Dave Alvin handled the first half of the show by mostly playing acoustic versions of his solo songs, accompanied by guitarist Chris Miller. Alvin's solo set was highlighted by a couple of gems from his "Blackjack David" album, including the murder ballad, "Mary Brown" and an electric guitar-accompanied "Abilene."
Dave also sang "Black Rose of Texas," originally written for the late Amy Farris (the fiddler/vocalist in his Guilty Women band), and dedicated it to the many fine musicians we've lost of late. The snippet of David Bowie's "Ziggy Stardust" he played at the end of the show gave some indication of just which musicians he had in mind for this dedication.
The show took on a looser, more upbeat feel once Phil joined Dave onstage after a brief intermission. Songs like "Cherry Red Blues" showcased why Phil is a true stylistic descendant of great blues singers like Big Joe Turner. Even with relatively lightheartedness of the show's second half, Dave introduced the sad commentary of "World's in a Bad Condition" as a lyric that would fit into nearly any human era.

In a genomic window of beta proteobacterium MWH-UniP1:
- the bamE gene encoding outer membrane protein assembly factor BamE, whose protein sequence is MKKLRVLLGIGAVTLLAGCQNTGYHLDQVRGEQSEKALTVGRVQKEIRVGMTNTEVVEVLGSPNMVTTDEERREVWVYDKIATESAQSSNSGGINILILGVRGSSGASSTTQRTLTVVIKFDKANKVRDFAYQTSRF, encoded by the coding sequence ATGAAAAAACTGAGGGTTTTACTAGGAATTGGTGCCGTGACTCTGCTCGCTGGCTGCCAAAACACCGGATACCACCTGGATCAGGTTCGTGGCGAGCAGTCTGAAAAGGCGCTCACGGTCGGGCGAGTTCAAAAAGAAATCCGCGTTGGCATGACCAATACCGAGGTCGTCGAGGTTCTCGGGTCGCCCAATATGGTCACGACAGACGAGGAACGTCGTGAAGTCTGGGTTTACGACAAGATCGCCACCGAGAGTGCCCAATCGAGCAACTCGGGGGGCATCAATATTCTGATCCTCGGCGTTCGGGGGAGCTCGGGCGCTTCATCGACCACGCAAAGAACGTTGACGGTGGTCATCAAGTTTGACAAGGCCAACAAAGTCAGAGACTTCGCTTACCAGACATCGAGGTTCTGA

It's sometimes easy to take these two Downey, Cal. natives for granted because they often play shows in the L.A. area. They're more than just a couple of local boys made good though. As the rockabilly revival band The Blasters, these two showed just one side of their musical personalities. Dave went on to an equally successful solo career as a folk/country singer/songwriter. Now as touring and recording pair, Dave and Phil Alvin are fully embracing their blues inspirations. Seen in retrospect, their early Blasters hit, "American Music" was truly prophetic about the many good things to come.